While young Millennials seem to have a preference for suburbs, they’re not the only ones. Singles of all ages are more likely to buy a home in the burbs, according to the results of a survey by national brokerage company Coldwell Banker Real Estate.
The company conducted a national online survey of 1,050 single homeowners in April. It found that 52 percent of singles chose to buy in suburbia rather than getting "bachelor or bachelorette pads" in urban or rural areas.
The reasons behind that preference may have a lot to do with finances — 53 percent of respondents said they bought a home because it was more cost effective than renting in their area, the company said.
Diann Patton, Coldwell Banker Real Estate’s consumer specialist, said in a statement that singles and first-time buyers, among others, "can afford much more house for their money than they may have been able to in previous years. Many are recognizing that a mortgage payment on a house can actually be the same or less than what they would spend on rent."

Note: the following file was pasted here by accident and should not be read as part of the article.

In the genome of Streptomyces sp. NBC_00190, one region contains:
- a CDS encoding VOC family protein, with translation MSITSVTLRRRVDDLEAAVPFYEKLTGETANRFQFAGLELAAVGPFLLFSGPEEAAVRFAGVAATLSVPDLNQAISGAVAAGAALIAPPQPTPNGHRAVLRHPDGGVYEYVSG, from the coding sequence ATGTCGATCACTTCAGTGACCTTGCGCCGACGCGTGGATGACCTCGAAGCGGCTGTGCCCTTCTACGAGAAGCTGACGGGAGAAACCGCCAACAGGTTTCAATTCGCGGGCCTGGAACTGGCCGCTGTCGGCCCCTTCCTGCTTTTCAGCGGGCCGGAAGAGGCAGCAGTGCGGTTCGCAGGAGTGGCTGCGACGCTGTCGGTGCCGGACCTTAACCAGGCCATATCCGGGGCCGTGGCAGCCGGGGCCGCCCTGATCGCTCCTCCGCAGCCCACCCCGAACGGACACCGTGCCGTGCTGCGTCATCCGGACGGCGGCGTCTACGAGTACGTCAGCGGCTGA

In an announcement this week, the National Association of Home Builders reported that smaller homes are gaining traction among buyers. That’s in contrast to attitudes during the housing boom, when many people bought as much house as they could afford. That mindset seems to have changed, at least among singles — 68 percent of survey respondents said they bought a home that was below their price range.
The desire to bargain-hunt extended to singles’ attitudes about distressed properties: 38 percent of men and 29 percent of women would consider buying a foreclosure or short-sale home, the company said.
At the same time, desire for indoor space took a backseat to modern appliances and outdoor yard space in singles’ list of preferences. Single homeowners also chose homes close to work and their family. More than half, 55 percent, commute less than 30 minutes to work or work from home, while 40 percent live less than 30 minutes away from their parents or extended family, the company said.
A 13 percent minority of single homeowners bought their home with another person. Of those, 49 percent purchased with their parents. Nevertheless, more than a third of single homeowners, 35 percent, bought a home out of a thirst for independence, the company said.
More women (27 percent) than men (18 percent) said that the number of bedrooms was the most desirable feature in a home, the brokerage said.
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